As part of the process, we equally advised the company on concerns raised from local residents which focused on the height of the new five-storey extension and the disturbance that would be caused during the demolition and construction phases of the development. Again, we were able to demonstrate to the Council that the development would not be detrimental to neighbouring residents and the applications were approved by the Council’s Planning Committee only four months after submission.

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Garden Office

McLoughlin Planning are delighted to obtain planning permission on behalf of our client to construct an outbuilding to the rear of their property to be used as a garden office. This is a development that is becoming ever more popular in the aftermath of the Covid-19 Pandemic which has seen working patterns change with a greater propensity for people to work from home.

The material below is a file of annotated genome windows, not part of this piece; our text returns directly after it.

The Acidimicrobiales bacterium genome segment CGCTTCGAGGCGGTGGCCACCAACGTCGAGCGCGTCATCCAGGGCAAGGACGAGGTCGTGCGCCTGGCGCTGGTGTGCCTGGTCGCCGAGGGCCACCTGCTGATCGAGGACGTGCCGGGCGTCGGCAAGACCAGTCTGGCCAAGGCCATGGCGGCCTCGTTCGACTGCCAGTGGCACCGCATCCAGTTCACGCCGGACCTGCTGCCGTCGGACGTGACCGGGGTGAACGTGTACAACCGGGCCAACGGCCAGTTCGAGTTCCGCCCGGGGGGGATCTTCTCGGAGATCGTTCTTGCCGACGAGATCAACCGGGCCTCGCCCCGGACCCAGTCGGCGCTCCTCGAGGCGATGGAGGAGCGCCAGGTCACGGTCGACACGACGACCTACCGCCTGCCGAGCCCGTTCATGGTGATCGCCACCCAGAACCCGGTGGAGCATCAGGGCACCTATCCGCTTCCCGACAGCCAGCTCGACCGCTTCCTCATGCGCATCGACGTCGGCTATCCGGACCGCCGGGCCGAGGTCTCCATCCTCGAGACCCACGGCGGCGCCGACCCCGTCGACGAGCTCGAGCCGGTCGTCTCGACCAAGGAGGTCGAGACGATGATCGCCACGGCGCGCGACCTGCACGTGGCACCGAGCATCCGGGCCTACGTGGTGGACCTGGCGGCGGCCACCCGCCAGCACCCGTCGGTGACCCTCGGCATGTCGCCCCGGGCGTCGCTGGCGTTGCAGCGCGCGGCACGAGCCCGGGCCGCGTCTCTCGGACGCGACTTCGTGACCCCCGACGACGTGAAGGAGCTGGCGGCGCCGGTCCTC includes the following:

The property in question is in the village of Upper Dowdeswell in the Cotswolds. The period building is within a Conservation Area where the design of extensions and outbuildings are more strictly controlled. The property is also next door to a Grade II* listed building which meant the design of the outbuilding could not harm the setting of the nearby designated heritage asset.

Despite these constraints, McLoughlin Planning achieved planning permission for a contemporary garden office constructed with vertical timber cladding, slimline aluminium windows and doors and an asymmetric sloping roof expertly made by Koto Design. The Local Planning Authority agreed that the modern design was a refreshing addition to a period building, and it blended in with its surroundings seamlessly.

Outbuildings are often seen by Local Planning Authorities as a good compromise for allowing additional floor space to be created at historic buildings without causing harm to their historic fabric, as is often the case with an extension.

The result of this development is a quiet working space away from the noise and disruption of a family home. If you are considering the construction of your own home office please feel free to contact us to discuss your project further.